The other blog I dubbed Matrix which would cover the real estate economy. The name Matrix concerned itself with a definition at A situation or surrounding substance within which something else originates, develops, or is contained. It seemed that real estate was that surrounding substance, plus the movie was pretty cool, even on the 10th viewing (just the first movie). Last month, Matrix was finalist in the 2006 Inman Innovator Award Finalist for a real estate blog, which was very gratifying, especially given the company of the other finalists.

I have learned a lot from the process and simply enjoy writing and getting feedback from readers as well as lurkers I run into as I do my job. Its like doing your homework on the issues of the day, so I am usually prepared to discuss the topics when at a speaking engagement. I love exporing topics and finding that angle that has not been explored before. I can’t stand blogs that simply copy news from media outlets and other blogs and provide no insight.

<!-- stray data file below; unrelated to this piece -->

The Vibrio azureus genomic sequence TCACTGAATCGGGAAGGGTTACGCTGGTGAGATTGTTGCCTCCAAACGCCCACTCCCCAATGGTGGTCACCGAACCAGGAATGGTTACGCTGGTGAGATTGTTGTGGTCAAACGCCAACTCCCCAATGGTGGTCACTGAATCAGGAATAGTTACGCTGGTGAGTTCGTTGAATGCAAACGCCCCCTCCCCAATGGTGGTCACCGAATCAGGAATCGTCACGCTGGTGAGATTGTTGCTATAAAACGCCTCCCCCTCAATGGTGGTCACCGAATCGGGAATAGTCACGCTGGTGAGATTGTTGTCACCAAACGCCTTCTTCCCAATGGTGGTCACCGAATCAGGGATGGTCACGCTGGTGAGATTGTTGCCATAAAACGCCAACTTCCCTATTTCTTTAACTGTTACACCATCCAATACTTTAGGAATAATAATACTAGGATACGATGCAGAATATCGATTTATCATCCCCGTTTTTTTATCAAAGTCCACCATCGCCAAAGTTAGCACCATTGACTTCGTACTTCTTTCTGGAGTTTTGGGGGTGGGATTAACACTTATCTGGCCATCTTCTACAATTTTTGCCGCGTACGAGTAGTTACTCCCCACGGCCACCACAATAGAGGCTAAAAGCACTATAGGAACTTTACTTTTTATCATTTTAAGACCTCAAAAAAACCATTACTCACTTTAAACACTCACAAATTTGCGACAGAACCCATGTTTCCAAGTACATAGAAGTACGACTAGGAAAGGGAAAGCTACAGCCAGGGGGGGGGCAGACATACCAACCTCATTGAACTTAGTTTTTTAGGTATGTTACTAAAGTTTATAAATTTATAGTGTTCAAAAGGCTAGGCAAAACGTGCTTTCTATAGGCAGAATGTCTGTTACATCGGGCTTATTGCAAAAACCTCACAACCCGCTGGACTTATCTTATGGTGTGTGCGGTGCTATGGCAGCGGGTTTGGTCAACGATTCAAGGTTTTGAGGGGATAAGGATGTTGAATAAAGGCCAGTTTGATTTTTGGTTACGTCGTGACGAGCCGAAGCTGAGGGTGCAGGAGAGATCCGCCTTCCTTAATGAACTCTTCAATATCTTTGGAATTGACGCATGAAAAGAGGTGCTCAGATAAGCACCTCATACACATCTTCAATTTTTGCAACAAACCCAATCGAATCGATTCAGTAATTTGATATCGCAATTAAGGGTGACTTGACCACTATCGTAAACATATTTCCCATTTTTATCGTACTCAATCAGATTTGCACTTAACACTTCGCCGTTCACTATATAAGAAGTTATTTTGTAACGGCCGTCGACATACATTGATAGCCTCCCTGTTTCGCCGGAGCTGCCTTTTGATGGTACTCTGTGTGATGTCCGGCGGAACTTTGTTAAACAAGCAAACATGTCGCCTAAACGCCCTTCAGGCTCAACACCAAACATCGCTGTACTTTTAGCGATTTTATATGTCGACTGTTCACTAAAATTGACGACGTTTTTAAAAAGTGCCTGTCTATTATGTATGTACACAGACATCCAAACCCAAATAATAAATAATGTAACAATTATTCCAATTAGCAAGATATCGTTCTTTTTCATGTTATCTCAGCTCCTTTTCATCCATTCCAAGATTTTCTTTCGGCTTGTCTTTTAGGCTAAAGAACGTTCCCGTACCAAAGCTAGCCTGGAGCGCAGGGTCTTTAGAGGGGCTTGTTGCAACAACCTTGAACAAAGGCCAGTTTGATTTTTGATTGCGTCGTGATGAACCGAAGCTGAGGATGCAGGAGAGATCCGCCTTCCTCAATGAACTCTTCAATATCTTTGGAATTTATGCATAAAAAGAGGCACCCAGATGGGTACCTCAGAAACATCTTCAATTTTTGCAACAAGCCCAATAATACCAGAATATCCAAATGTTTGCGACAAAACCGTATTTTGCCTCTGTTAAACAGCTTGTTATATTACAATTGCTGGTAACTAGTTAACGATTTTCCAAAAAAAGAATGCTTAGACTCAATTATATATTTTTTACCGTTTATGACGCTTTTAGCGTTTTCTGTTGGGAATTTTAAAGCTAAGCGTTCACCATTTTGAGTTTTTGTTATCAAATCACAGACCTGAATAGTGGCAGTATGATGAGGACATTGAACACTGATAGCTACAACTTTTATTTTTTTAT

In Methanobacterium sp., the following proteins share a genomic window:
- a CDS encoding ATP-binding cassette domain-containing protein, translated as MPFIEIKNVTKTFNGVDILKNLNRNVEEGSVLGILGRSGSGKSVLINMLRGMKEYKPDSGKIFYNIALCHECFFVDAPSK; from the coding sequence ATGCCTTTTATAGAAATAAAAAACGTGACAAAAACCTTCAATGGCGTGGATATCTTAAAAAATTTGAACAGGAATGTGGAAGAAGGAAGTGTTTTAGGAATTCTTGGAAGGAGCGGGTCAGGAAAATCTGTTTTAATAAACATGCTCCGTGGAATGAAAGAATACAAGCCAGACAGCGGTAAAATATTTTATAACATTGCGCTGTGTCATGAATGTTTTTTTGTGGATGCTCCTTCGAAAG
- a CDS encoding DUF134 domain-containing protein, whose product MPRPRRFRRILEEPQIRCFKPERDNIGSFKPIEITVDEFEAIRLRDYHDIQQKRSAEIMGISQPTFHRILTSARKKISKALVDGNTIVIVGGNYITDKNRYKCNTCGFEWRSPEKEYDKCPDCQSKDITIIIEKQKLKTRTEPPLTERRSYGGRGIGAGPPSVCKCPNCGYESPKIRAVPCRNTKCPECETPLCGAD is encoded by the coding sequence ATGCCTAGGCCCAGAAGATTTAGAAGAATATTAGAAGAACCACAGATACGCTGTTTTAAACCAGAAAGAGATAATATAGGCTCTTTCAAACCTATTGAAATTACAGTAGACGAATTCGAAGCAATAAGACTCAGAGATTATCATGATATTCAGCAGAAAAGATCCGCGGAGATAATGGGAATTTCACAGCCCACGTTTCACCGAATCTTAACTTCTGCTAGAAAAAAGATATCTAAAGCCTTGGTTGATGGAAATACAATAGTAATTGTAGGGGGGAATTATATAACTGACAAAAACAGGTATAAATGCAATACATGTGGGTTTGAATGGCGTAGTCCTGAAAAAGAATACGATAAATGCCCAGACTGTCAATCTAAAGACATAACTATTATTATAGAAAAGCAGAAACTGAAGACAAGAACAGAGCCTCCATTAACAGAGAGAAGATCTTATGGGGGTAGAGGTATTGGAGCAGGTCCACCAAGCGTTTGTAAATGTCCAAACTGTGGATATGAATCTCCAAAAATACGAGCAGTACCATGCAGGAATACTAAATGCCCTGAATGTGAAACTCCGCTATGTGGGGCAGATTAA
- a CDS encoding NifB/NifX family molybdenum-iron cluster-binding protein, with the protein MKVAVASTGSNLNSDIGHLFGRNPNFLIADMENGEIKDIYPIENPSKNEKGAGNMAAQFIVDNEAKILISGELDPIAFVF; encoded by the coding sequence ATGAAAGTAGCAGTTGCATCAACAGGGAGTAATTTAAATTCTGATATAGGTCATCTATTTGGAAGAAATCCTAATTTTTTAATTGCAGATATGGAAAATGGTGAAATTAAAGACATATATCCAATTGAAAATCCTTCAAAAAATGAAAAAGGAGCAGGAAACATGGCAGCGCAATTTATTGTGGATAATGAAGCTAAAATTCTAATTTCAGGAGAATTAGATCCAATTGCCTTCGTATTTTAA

There are always plenty of topics to cover since the real estate market dynamic is always changing.

My family has accommodated me timewise – at first they didn’t get what was so exciting about it – my 7 year old son (I have 4 sons) would ask me “Dad, are you going to blog today?” I changed my schedule so I go to bed at a reasonable hour to be able to get up at 4:30am to write my posts. Since August 2005, I have only missed a few days and have written 772 posts on Matrix (excluding Soapbox). Somedays 5 posts, somedays 1.